Evening Reflections © 2011 Karen Mathison Schmidt
11 x 14 x 3/4 inches • oil on 3/4" cradled Gessobord
gloss varnish for UV protection • sides painted dark umber
can be beautifully displayed with or without a frame
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I hope everyone had a wonderful and safe Memorial Day holiday yesterday. We had a quiet time around the house, and so I had a good, long stretch of time at the easel. Wonderful!
I don’t know if it was the leisurely big breakfast, or maybe the four-plus cups of coffee, but I managed to finish this one (which I had already made a start on) and another little one of the pear tree yesterday.
This painting is a late spring, just-before-sunset landscape painting of the pond just down the road from us. I used a painting knife on the foreground grasses, and brushwork on the tree and sky ... lots of color layers and fun texture ... and somewhat different from the way I started out to make this painting!
Here were the work-in-progress photos as of the beginning of yesterday’s work:
First, the acrylic underpainting, consisting of the initial sketch in indigo, and glazes of color in the different areas. Then, more glazes: yellow in the sky, red and fuschia over the horizon trees and their reflection, and the foreground grasses:
Now I started adding the oil colors, starting with the sky and its reflection:
I kept adding oil colors; what I didn't realize at this point was I was getting far too attached to my initial sketch, not allowing for any spontaneity at all ...
... so by the time I ended up with this, at the end of the day ...
... I did not like the way it was turning out AT ALL! As a result, I was in kind of a grumpy mood at dinner time. I said, “Well, it’s over. I’m a TERRIBLE artist. I’m going to have to figure out something ELSE to do.” At which point Paul just started laughing, and kidded me out of my crummy mood.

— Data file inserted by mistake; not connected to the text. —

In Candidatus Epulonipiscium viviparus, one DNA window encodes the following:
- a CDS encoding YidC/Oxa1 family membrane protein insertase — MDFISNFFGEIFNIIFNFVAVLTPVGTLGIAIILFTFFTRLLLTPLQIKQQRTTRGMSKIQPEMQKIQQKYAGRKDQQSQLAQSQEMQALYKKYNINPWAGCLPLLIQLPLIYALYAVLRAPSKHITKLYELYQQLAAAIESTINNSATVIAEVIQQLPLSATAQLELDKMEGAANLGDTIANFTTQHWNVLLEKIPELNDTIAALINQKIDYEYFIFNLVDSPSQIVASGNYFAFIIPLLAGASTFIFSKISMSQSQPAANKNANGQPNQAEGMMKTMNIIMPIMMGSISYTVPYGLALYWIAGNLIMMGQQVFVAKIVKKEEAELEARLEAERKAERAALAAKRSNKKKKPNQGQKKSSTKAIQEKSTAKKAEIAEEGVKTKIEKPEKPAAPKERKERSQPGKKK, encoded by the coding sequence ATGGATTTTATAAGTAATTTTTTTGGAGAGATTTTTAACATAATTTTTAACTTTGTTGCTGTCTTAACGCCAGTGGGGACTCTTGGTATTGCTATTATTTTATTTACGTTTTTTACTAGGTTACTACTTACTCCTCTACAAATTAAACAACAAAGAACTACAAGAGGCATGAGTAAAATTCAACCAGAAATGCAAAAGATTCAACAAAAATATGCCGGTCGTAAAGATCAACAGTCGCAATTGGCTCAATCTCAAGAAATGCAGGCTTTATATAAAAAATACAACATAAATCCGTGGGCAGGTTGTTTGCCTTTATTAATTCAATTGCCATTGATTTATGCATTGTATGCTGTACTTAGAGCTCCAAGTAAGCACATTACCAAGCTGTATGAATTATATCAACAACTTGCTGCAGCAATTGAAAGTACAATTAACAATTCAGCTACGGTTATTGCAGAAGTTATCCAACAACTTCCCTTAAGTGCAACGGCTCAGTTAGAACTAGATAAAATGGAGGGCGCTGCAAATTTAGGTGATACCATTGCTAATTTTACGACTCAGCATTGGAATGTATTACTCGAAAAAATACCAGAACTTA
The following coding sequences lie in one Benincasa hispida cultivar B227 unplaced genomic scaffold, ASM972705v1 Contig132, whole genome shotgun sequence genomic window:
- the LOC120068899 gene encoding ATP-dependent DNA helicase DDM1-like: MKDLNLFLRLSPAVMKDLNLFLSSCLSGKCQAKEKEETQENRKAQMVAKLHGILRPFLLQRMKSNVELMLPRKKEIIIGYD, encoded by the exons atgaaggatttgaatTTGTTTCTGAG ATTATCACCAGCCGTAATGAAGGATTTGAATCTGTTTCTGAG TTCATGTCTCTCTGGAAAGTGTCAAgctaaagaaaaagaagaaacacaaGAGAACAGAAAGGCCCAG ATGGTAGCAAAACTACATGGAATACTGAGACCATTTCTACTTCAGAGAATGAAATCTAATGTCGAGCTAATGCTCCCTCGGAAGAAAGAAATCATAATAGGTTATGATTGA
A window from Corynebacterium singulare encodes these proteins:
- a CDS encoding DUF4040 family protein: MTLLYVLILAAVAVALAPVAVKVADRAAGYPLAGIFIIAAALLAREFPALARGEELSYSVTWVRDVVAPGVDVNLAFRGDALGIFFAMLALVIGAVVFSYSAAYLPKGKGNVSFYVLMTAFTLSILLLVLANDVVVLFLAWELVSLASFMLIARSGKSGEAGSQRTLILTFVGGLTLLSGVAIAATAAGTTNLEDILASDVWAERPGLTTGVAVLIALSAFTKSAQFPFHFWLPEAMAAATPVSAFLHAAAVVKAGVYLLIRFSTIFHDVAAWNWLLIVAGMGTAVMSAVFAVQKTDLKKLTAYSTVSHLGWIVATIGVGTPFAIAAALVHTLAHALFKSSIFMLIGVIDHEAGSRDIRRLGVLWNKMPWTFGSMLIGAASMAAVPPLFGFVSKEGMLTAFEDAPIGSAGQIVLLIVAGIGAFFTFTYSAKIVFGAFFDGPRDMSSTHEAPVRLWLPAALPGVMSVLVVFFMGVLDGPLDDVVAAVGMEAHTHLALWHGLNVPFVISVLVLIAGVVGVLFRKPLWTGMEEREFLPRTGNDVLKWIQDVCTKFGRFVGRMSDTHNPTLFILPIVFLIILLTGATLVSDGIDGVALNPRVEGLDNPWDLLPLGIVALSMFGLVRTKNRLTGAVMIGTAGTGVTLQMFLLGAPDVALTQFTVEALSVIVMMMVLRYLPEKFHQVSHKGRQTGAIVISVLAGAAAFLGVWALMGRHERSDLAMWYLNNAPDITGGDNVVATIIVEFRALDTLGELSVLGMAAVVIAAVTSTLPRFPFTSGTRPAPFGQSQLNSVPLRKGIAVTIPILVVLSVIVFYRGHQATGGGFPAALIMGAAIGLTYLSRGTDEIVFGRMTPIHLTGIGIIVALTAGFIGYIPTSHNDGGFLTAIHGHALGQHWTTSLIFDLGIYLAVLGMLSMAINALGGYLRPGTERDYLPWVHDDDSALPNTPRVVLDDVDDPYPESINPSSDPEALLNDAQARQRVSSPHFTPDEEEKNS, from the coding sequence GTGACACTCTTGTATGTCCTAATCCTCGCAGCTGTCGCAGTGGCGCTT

So the next day before I sat down at the easel, I took two of my art books, which I often use to get “unstuck,” off the shelf: California Impressionism by William H. Gerdts and Will South, and Painting the Impressionist Landscape by Lois Griffel. I browsed through these for about half an hour while I finished my morning coffee, studying the paintings in detail and coming to the realization that I had been trying to be too controlling in my approach, instead of balancing that control with some spontaneity, a MUST when trying to capture the untamed wildness of the landscape around here.
I don’t have any work-in-progress photos from today, because once I picked up the painting knife I just went to work and got lost in the process. I did stop once for a lunch break, at which time I studied what I had done so far and made a few changes in my head. Paul always laughs at me when I do this ... just staring trance-like at the painting propped up on the mantle while munching on my sandwich. Then after we finished our lunch I couldn’t wait to get right back to it until I finished an hour or so later. It was kind of funny, a whirlwind of painting right there at the end, and then, quite suddenly, I stopped and looked at the painting, put my knives and brushes down, wiped my hands, threw my arms up in the air like a rodeo contestant just finishing up roping a calf, and said aloud: "DONE!”
Which made me laugh.
Then, because I wasn’t quite ready to stop for the day ... those creative juices were still flowing ... I did another little one, of a couple of ripe pears on the pear tree out back (no, it’s not quite harvest time; I used a reference photo of last year’s pears.)
Anyway, my two lessons that I already knew but were reinforced during the execution of this painting are:
1) The root word of impressionism is impression. Keep it LOOSE! Let the viewer’s brain complete the work of seeing.
2) Especially when it comes to attempting to depict the rural landscape of Louisiana, don't try to tame the untameable (we already get enough of that trying to keep our yard in shape)!
Oh, by the way, below is a photo of the actual scene of this painting. As you can see, although we do have plenty of irises growing wild around here, there are no waterside lilies beside this pond in real life; those just sort of appeared during the painting process, like a little gift, and I went with it.
Now who would want to tame this?